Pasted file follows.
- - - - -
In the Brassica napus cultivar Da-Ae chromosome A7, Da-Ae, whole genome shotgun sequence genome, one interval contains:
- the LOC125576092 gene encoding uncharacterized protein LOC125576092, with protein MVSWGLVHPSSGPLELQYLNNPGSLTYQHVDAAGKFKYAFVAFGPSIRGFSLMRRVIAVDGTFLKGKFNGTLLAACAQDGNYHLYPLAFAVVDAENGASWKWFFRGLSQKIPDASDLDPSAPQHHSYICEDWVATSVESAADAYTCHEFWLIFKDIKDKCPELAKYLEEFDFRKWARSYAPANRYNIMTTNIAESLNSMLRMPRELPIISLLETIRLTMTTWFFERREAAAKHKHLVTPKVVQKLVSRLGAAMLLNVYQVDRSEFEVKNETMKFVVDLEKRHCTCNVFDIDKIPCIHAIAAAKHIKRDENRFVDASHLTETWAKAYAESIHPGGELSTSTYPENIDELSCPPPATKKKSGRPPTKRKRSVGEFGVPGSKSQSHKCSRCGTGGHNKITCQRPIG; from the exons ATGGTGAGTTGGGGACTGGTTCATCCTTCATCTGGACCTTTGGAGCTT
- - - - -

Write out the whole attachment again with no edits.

In the Brassica napus cultivar Da-Ae chromosome A7, Da-Ae, whole genome shotgun sequence genome, one interval contains:
- the LOC125576092 gene encoding uncharacterized protein LOC125576092, with protein MVSWGLVHPSSGPLELQYLNNPGSLTYQHVDAAGKFKYAFVAFGPSIRGFSLMRRVIAVDGTFLKGKFNGTLLAACAQDGNYHLYPLAFAVVDAENGASWKWFFRGLSQKIPDASDLDPSAPQHHSYICEDWVATSVESAADAYTCHEFWLIFKDIKDKCPELAKYLEEFDFRKWARSYAPANRYNIMTTNIAESLNSMLRMPRELPIISLLETIRLTMTTWFFERREAAAKHKHLVTPKVVQKLVSRLGAAMLLNVYQVDRSEFEVKNETMKFVVDLEKRHCTCNVFDIDKIPCIHAIAAAKHIKRDENRFVDASHLTETWAKAYAESIHPGGELSTSTYPENIDELSCPPPATKKKSGRPPTKRKRSVGEFGVPGSKSQSHKCSRCGTGGHNKITCQRPIG; from the exons ATGGTGAGTTGGGGACTGGTTCATCCTTCATCTGGACCTTTGGAGCTT